Traditionally, Chinese cuisines tend to concentrate more on vegetables and grains and less on meat/poultry. As it made its way towards the Western hemisphere, Chinese food has become increasingly popular in other parts of the world such as the Americas, Australia, Western Europe and Southern Africa. Chinese food has also become a specialty among the Jewish populace (I include myself), especially on Christmas and Passover eve (guilty). Don’t ask me why because I am unable to provide an explanation among this growing phenomenon.
Orange chicken is one of my favorite Chinese dishes. I order this dish every time I go out to eat at a Chinese restaurant. Unfortunately, like a lot of other ethnic cuisines these days, Chinese food, especially chicken, tends to be saturated in oil and loaded with MSG. As delicious as they are, as someone who is health conscious, I can’t overlook the unsavory nutritious facts. And I utterly loathe greasy food. But rather than permanently cancel out Chinese food altogether, I try looking for renditions that are not heavy in sodium and oil. That is how I’m still able to cling to the food I enjoy most whilst curtailing the calories,sodium, and fat content to my best ability.
For this recipe, I used skinless chicken breasts as they don’t nearly contain as much fat as chicken thighs and legs. Secondly, I used fresh orange juice from oranges rather than using concentrated orange juice. Yes, it may be more labor intensive to have to manually juice each orange but it saves you calories. I noticed that a lot of people like to use marmalade in the makings of orange chicken. Although I happen to like marmalade myself, it is loaded with sugar. While a bit of sweetness in crucial in a lot of Chinese dishes, I prefer to minimize the usage of sugar as much as I possibly can. I find that orange zest does just as a good job accentuating the tangy flavor in orange chicken.
But there is still that concern with MSG. A lot of Asian cuisines require soy sauce. Soy sauce does contain copious amount of MSG and sodium. So does teriyaki sauce for that matter. That is why we don’t normally use large dosages of soy sauce. I generally use low-sodium soy sauce. I like to use a small chili pepper for a bit of fiery sensation but you can leave it out if you don’t share my (heart) burning desire for some extra spice (I had to throw that lame pun in. Sue me). And don’t forget the veggies.
A heavily protein meal must be balance out with vegetables. I used assorted frozen Chinese vegetables. If you can’t find any at the frozen section of your supermarket, you can use chopped fresh peppers,celery,onion,broccoli, long green beans, bok choy, etc. Like most Chinese food, you should use a wok to cook the orange chicken in. This chicken serves well hot with whole grain rice or noodles. Garnish with chopped green scallions and toasted sesame seeds (optional).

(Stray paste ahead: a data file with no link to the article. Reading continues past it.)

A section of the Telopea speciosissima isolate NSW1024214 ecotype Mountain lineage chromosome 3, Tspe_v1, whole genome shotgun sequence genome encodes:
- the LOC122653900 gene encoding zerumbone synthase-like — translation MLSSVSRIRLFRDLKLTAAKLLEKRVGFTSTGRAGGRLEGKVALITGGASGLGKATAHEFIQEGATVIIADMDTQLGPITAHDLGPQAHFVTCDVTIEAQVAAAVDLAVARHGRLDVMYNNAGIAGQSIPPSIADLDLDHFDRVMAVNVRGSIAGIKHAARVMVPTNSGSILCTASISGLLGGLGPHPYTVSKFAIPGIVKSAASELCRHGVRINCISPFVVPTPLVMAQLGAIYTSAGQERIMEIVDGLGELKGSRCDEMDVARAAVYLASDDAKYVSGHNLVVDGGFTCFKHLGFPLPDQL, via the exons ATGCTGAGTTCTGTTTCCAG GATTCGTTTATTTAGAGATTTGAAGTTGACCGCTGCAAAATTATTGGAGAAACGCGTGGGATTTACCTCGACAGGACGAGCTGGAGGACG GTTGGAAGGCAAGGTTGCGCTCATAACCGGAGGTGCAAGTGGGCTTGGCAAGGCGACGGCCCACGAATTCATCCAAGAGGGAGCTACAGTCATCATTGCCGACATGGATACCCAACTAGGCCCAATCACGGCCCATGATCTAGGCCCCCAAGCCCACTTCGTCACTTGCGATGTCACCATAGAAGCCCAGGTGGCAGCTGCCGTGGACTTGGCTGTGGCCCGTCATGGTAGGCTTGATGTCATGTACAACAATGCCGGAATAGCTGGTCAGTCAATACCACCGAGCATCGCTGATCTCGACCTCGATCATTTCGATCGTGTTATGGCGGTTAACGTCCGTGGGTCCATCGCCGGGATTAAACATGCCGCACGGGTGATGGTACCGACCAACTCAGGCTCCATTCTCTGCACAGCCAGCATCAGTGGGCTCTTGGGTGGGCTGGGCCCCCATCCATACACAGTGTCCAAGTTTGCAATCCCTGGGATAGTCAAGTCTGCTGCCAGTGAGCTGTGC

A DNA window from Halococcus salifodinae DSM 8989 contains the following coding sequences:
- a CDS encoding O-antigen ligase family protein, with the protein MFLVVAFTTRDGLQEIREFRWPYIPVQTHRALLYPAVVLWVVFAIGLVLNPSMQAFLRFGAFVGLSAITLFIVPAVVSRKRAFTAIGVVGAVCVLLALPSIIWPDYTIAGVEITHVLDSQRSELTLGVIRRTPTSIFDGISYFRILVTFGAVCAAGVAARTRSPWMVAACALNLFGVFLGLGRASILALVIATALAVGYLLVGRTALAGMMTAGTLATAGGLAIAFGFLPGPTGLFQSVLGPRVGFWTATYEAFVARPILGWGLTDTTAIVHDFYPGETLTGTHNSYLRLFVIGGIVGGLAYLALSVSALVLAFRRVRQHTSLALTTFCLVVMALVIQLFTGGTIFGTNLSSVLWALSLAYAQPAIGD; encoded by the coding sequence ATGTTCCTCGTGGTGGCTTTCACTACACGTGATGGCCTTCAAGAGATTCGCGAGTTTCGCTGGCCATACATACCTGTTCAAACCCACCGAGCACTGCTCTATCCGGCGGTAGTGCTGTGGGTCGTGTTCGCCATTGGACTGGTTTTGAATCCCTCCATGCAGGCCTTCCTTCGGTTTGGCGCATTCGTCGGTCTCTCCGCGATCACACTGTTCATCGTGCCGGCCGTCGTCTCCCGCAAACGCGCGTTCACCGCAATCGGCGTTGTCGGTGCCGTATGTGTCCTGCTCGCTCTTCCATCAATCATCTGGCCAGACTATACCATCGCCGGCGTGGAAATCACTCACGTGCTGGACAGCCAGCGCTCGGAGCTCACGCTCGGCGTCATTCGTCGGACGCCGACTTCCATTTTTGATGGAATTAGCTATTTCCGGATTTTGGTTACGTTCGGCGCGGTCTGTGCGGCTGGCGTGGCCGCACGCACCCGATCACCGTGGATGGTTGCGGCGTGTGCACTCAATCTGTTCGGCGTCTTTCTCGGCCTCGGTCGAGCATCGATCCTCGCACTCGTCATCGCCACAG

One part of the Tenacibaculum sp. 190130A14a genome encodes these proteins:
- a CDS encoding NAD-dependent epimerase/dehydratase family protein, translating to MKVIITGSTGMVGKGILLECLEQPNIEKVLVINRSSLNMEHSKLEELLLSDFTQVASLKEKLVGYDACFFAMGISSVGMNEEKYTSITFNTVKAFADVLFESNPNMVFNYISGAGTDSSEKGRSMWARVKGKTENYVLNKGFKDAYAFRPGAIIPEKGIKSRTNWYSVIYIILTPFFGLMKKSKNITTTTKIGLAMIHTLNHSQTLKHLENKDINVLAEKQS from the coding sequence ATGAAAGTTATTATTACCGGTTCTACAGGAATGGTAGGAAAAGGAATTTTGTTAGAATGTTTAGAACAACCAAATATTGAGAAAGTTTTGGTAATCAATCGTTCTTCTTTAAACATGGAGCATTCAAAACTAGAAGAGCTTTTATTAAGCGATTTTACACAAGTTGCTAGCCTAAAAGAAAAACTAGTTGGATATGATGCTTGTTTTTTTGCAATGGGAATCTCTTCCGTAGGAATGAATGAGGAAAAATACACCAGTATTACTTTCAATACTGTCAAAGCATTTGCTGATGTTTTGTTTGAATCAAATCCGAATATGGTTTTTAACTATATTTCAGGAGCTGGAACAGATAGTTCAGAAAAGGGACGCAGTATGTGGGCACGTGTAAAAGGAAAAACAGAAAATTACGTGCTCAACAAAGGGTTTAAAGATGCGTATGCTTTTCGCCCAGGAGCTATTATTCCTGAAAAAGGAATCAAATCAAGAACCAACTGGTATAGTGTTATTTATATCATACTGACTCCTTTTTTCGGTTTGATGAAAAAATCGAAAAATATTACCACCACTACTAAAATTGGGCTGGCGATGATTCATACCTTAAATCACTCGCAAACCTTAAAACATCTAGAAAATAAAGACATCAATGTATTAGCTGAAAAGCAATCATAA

For this recipe, you will need:
- 4 tablespoons of peanut or vegetable oil
- 1 lbs of chicken breasts cut into cubes
- 1 onion chopped
- 1 tablespoon of cornstarch plus more for dredging
- 1 tablespoon of fresh mince garlic
- 1 tablespoon of fresh minced ginger
- 1 small chili pepper minced (optional)
- 1 tablespoon of low sodium soy sauce
- Orange juice from 4 oranges
- 1 tablespoon of orange zest
- 1/4 cup of rice vinegar
- 1/8 cup of sesame oil
- 2/3 cup of heated broth or water
- Salt and pepper for taste
In a small bowl, whisk cornstarch,orange juice,soy sauce,sesame seed oil and rice vinegar, until well combined. Set aside. Heat a large wok over medium- high heat. Add 2 tablespoons of the oil. Dredge chicken pieces in cornstarch. Place them in the wok and saute them for 1 1/2 minute or until a nice golden sear appears on each side. Remove from wok and set aside. Add the 2 remaining tablespoons of oil. When oil is hot enough, add the chopped onions and stir-fry until they turn glossy and bright, 1 to 2 minutes. Add garlic,ginger, and chili pepper and saute for another 2 minutes. Add the Chinese vegetables and stir-fry until they are glossy and tender. Add the broth/water and continue to stir-fry. Return the chicken to the wok. Pour in the orange juice mixture and continue to cook until thick and bubbly. Sprinkle with chopped green scallions and toasted sesame seeds.
Yields 4-6 servings